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While XO boasts some of Smith’s finest songs, I argue that Figure 8 is his best album from start to finish. The Beatles’ later period provides a major comparison point with Smith’s DreamWorks material, especially this album. Sixteen tracks might be a little overboard, but this is Smith’s Abbey Road.
Songs like “Son of Sam,” “Happiness,” and “Junk Bond Trader” are cut from the same cloth as XO, but aren’t lame retreads. “Somebody That I Used to Know” (download) and “Everything Reminds Me of Her” are more in the vein of his earlier albums, but this helps balance the whole record out. These songs are strong on their own, but Figure 8’s sheer diversity is its biggest highlight.
“Everything Means Nothing to Me” is a simple poem set to a tinkling piano later met by echoey drum fills. “In the Lost and Found (Honky Bach)” boasts a barroom salon piano sounding like it’s being played after the place has closed for the night. Strings show up on a number of tunes, probably most effectively on the epic “Stupidity Tries” (download). Again featuring Joey Waronker on drums, “Stupidity” has one of those repeating ascending melodies that you can keep listening to over and over again. Attractions drummer Pete Thomas plays on three tracks (including the straight rocker, “Wouldn’t Mama Be Proud?”), Quasi member and Smith live band member (and good friend) Sam Coomes plays bass on four tracks, and Jon Brion lends backing vocals to “Happiness.”
More tours with a full band would follow Figure 8. Welcomed with a warm embrace from his longtime fans, Smith had really hit his stride. New songs popped up in sets, heightening anticipation for his next move. Figure 8’s follow-up would be a long time in the making with the recording of many songs in various studios. Rumors hinted at a double album to be called From a Basement on the Hill. During all this, Smith’s relationship with DreamWorks ended, and he set about finding a new deal. He played a number of solo acoustic shows, debuting many other new songs, and the anticipation grew.
Very sadly, Smith’s life ended in October of 2003. Whether he died of a suicide, or by accident, or something else, many people placed Smith on a list of singer/songwriters that played relatively melancholy material and died young (like Tim and Jeff Buckley and Nick Drake). Yet to those who knew them personally or looked a little closer than the popular stereotype, there was way more to matters than black and white.
When he was alive, Smith was often described as a laid-back and cheerful guy. He wasn’t a flamboyant rock star; he was relatable and wasn’t a contrived image cut out of a magazine. When people looked at his sad-leaning songs and his years of alcohol and substance abuse, they felt Smith’s was a life destined to end prematurely. I argue that this was not the case, and the news of his death being ruled a suicide made me feel very betrayed. I found listening to his records very tough for the next year and matters weren’t really helped with the eventual release of From a Basement on the Hill in late 2004.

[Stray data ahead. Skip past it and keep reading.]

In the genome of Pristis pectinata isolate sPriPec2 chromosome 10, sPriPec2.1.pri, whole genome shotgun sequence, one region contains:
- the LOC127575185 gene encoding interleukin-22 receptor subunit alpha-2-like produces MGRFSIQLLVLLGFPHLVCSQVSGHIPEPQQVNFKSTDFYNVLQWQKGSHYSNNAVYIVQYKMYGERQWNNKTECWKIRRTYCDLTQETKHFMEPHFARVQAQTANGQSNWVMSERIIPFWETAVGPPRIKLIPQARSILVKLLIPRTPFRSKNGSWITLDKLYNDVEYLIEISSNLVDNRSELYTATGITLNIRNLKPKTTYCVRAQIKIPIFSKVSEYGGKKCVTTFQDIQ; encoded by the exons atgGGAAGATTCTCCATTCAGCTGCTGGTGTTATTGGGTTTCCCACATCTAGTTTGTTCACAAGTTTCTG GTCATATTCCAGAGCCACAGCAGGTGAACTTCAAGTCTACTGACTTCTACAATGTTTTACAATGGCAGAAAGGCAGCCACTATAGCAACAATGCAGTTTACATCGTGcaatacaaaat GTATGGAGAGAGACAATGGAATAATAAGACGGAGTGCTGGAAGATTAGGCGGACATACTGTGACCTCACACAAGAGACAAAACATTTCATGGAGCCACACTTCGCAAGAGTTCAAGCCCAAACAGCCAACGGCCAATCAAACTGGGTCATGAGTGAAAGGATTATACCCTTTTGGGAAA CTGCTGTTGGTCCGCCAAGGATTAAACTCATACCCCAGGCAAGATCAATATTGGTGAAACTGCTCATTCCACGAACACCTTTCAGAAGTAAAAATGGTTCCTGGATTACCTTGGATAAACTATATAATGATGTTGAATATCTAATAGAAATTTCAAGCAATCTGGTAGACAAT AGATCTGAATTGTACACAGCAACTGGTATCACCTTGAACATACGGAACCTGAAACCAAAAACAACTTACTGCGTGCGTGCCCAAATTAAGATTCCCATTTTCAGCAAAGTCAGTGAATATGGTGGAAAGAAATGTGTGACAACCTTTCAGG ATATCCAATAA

From a Basement on the Hill (2004)
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After the record was finished by his friends and family, Epitaph Records’ Anti- imprint released From a Basement on the Hill almost a year following Smith’s death. Slimmed down to a single disc with fifteen tracks, the album is some of Smith’s most somber work. However, this record is not a downer at all.
Smith had made a record that evoked the spacious spook of Dark Side of the Moon while also utilizing a dominant vibe of forward motion (a la All Things Must Pass). More psychedelic and brooding than anything he’d done before, Basement is an artistic evolution. Opener “Coast to Coast” (download) features two drummers (one of them Steven Drozd of the Flaming Lips) over a bendy guitar riff.
Notwithstanding “Pretty (Ugly Before)” (an upbeat little tune with some of Smith’s most “up” lyrics), a number of the album’s songs seem to focus on endings. Looking at “A Fond Farewell,” “Twilight” and “The Last Hour,” along with titles of “Strung Out Again” and “A Distorted Reality is Now a Necessity to Be Free,” one could write Basement off as a relapse record. Yet listening to “A Fond Farewell” (download), one can’t help but think that a line like “This is not my life/It’s just a fond farewell to a friend” was not meant to be ironic or doomy.
So far, From a Basement on the Hill is the only posthumous release from the Smith estate. I hope someday a box set of outtakes, b-sides, live tracks and demos surfaces, because there is plenty of good stuff out there that’s worth hearing. He did a number of covers of Beatles tunes (like “Long Long Long” and “Because”), solo Beatles tracks (like “Jealous Guy”), and assorted covers including Jackson Browne’s “These Days.” As an extra addendum to this Guide, here are just a few of the great rarities:
“Care of Cell 44″ (download) — a 1998 solo live version of the Zombies classic.
“Thirteen” (download) — another solo cover, this time of a Big Star ballad.